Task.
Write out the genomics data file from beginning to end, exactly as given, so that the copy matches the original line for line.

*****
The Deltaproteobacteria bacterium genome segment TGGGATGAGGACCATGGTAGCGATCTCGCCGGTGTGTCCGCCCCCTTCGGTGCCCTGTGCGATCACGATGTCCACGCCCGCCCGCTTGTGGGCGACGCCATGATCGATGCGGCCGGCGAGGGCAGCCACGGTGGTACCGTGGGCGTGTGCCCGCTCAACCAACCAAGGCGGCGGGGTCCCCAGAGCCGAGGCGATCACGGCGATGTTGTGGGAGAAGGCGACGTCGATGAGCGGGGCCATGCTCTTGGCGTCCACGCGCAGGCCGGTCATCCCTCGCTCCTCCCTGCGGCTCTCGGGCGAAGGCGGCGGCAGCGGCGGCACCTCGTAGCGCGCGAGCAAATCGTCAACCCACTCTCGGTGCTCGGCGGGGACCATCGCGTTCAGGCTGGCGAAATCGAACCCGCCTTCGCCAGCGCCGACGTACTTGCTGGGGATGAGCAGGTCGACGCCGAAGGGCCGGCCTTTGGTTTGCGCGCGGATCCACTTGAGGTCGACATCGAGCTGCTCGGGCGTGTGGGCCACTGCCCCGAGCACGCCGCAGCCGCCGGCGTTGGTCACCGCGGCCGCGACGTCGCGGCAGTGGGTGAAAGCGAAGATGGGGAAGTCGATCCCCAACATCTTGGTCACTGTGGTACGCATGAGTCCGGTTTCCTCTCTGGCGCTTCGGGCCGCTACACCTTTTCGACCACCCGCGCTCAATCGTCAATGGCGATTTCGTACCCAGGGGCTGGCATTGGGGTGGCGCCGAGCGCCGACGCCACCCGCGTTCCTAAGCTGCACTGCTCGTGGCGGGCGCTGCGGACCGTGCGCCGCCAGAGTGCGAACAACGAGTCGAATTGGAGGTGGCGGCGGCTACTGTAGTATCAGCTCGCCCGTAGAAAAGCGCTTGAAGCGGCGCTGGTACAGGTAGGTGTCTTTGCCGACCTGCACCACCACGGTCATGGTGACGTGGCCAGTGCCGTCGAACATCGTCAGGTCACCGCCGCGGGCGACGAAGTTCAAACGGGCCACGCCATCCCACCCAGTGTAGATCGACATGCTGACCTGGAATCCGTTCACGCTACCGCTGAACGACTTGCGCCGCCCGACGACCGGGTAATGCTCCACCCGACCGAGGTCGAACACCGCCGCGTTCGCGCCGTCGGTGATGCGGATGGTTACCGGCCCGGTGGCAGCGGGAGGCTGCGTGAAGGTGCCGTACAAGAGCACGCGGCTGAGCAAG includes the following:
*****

The Deltaproteobacteria bacterium genome segment TGGGATGAGGACCATGGTAGCGATCTCGCCGGTGTGTCCGCCCCCTTCGGTGCCCTGTGCGATCACGATGTCCACGCCCGCCCGCTTGTGGGCGACGCCATGATCGATGCGGCCGGCGAGGGCAGCCACGGTGGTACCGTGGGCGTGTGCCCGCTCAACCAACCAAGGCGGCGGGGTCCCCAGAGCCGAGGCGATCACGGCGATGTTGTGGGAGAAGGCGACGTCGATGAGCGGGGCCATGCTCTTGGCGTCCACGCGCAGGCCGGTCATCCCTCGCTCCTCCCTGCGGCTCTCGGGCGAAGGCGGCGGCAGCGGCGGCACCTCGTAGCGCGCGAGCAAATCGTCAACCCACTCTCGGTGCTCGGCGGGGACCATCGCGTTCAGGCTGGCGAAATCGAACCCGCCTTCGCCAGCGCCGACGTACTTGCTGGGGATGAGCAGGTCGACGCCGAAGGGCCGGCCTTTGGTTTGCGCGCGGATCCACTTGAGGTCGACATCGAGCTGCTCGGGCGTGTGGGCCACTGCCCCGAGCACGCCGCAGCCGCCGGCGTTGGTCACCGCGGCCGCGACGTCGCGGCAGTGGGTGAAAGCGAAGATGGGGAAGTCGATCCCCAACATCTTGGTCACTGTGGTACGCATGAGTCCGGTTTCCTCTCTGGCGCTTCGGGCCGCTACACCTTTTCGACCACCCGCGCTCAATCGTCAATGGCGATTTCGTACCCAGGGGCTGGCATTGGGGTGGCGCCGAGCGCCGACGCCACCCGCGTTCCTAAGCTGCACTGCTCGTGGCGGGCGCTGCGGACCGTGCGCCGCCAGAGTGCGAACAACGAGTCGAATTGGAGGTGGCGGCGGCTACTGTAGTATCAGCTCGCCCGTAGAAAAGCGCTTGAAGCGGCGCTGGTACAGGTAGGTGTCTTTGCCGACCTGCACCACCACGGTCATGGTGACGTGGCCAGTGCCGTCGAACATCGTCAGGTCACCGCCGCGGGCGACGAAGTTCAAACGGGCCACGCCATCCCACCCAGTGTAGATCGACATGCTGACCTGGAATCCGTTCACGCTACCGCTGAACGACTTGCGCCGCCCGACGACCGGGTAATGCTCCACCCGACCGAGGTCGAACACCGCCGCGTTCGCGCCGTCGGTGATGCGGATGGTTACCGGCCCGGTGGCAGCGGGAGGCTGCGTGAAGGTGCCGTACAAGAGCACGCGGCTGAGCAAG includes the following: